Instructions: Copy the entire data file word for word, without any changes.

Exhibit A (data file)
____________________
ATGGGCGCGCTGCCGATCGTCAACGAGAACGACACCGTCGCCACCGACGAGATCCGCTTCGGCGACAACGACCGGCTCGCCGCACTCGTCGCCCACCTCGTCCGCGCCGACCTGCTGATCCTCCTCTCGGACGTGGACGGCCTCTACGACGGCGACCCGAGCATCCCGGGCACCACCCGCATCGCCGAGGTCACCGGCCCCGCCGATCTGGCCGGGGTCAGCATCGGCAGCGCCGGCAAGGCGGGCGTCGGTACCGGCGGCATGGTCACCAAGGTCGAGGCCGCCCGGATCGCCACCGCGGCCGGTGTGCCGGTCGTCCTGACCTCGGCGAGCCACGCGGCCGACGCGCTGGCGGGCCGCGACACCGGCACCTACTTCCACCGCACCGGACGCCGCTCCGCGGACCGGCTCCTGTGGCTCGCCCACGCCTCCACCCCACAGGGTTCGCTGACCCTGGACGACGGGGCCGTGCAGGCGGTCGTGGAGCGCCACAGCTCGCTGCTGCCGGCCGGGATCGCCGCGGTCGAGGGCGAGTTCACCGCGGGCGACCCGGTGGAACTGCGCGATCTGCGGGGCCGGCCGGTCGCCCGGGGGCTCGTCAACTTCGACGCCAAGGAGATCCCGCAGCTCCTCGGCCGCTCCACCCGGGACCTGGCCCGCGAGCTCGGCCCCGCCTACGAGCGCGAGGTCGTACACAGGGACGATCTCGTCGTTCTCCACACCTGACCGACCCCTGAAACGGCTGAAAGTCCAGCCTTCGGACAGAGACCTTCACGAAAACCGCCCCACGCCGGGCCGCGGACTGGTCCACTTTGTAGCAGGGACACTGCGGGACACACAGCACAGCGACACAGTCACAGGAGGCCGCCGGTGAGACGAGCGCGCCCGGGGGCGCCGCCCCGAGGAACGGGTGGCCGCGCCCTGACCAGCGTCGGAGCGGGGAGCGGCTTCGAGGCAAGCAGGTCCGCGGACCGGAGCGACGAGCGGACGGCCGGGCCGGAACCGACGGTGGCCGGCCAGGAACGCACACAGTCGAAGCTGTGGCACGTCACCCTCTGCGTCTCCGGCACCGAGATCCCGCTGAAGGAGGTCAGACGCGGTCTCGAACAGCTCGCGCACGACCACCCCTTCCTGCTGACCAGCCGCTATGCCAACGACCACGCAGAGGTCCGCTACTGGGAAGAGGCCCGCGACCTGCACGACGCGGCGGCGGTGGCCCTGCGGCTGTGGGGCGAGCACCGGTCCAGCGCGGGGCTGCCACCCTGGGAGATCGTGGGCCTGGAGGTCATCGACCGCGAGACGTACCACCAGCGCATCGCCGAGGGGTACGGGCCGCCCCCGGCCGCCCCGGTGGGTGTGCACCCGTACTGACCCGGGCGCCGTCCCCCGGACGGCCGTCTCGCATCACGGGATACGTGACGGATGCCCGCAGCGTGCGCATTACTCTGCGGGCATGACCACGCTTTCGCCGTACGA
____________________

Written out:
ATGGGCGCGCTGCCGATCGTCAACGAGAACGACACCGTCGCCACCGACGAGATCCGCTTCGGCGACAACGACCGGCTCGCCGCACTCGTCGCCCACCTCGTCCGCGCCGACCTGCTGATCCTCCTCTCGGACGTGGACGGCCTCTACGACGGCGACCCGAGCATCCCGGGCACCACCCGCATCGCCGAGGTCACCGGCCCCGCCGATCTGGCCGGGGTCAGCATCGGCAGCGCCGGCAAGGCGGGCGTCGGTACCGGCGGCATGGTCACCAAGGTCGAGGCCGCCCGGATCGCCACCGCGGCCGGTGTGCCGGTCGTCCTGACCTCGGCGAGCCACGCGGCCGACGCGCTGGCGGGCCGCGACACCGGCACCTACTTCCACCGCACCGGACGCCGCTCCGCGGACCGGCTCCTGTGGCTCGCCCACGCCTCCACCCCACAGGGTTCGCTGACCCTGGACGACGGGGCCGTGCAGGCGGTCGTGGAGCGCCACAGCTCGCTGCTGCCGGCCGGGATCGCCGCGGTCGAGGGCGAGTTCACCGCGGGCGACCCGGTGGAACTGCGCGATCTGCGGGGCCGGCCGGTCGCCCGGGGGCTCGTCAACTTCGACGCCAAGGAGATCCCGCAGCTCCTCGGCCGCTCCACCCGGGACCTGGCCCGCGAGCTCGGCCCCGCCTACGAGCGCGAGGTCGTACACAGGGACGATCTCGTCGTTCTCCACACCTGACCGACCCCTGAAACGGCTGAAAGTCCAGCCTTCGGACAGAGACCTTCACGAAAACCGCCCCACGCCGGGCCGCGGACTGGTCCACTTTGTAGCAGGGACACTGCGGGACACACAGCACAGCGACACAGTCACAGGAGGCCGCCGGTGAGACGAGCGCGCCCGGGGGCGCCGCCCCGAGGAACGGGTGGCCGCGCCCTGACCAGCGTCGGAGCGGGGAGCGGCTTCGAGGCAAGCAGGTCCGCGGACCGGAGCGACGAGCGGACGGCCGGGCCGGAACCGACGGTGGCCGGCCAGGAACGCACACAGTCGAAGCTGTGGCACGTCACCCTCTGCGTCTCCGGCACCGAGATCCCGCTGAAGGAGGTCAGACGCGGTCTCGAACAGCTCGCGCACGACCACCCCTTCCTGCTGACCAGCCGCTATGCCAACGACCACGCAGAGGTCCGCTACTGGGAAGAGGCCCGCGACCTGCACGACGCGGCGGCGGTGGCCCTGCGGCTGTGGGGCGAGCACCGGTCCAGCGCGGGGCTGCCACCCTGGGAGATCGTGGGCCTGGAGGTCATCGACCGCGAGACGTACCACCAGCGCATCGCCGAGGGGTACGGGCCGCCCCCGGCCGCCCCGGTGGGTGTGCACCCGTACTGACCCGGGCGCCGTCCCCCGGACGGCCGTCTCGCATCACGGGATACGTGACGGATGCCCGCAGCGTGCGCATTACTCTGCGGGCATGACCACGCTTTCGCCGTACGA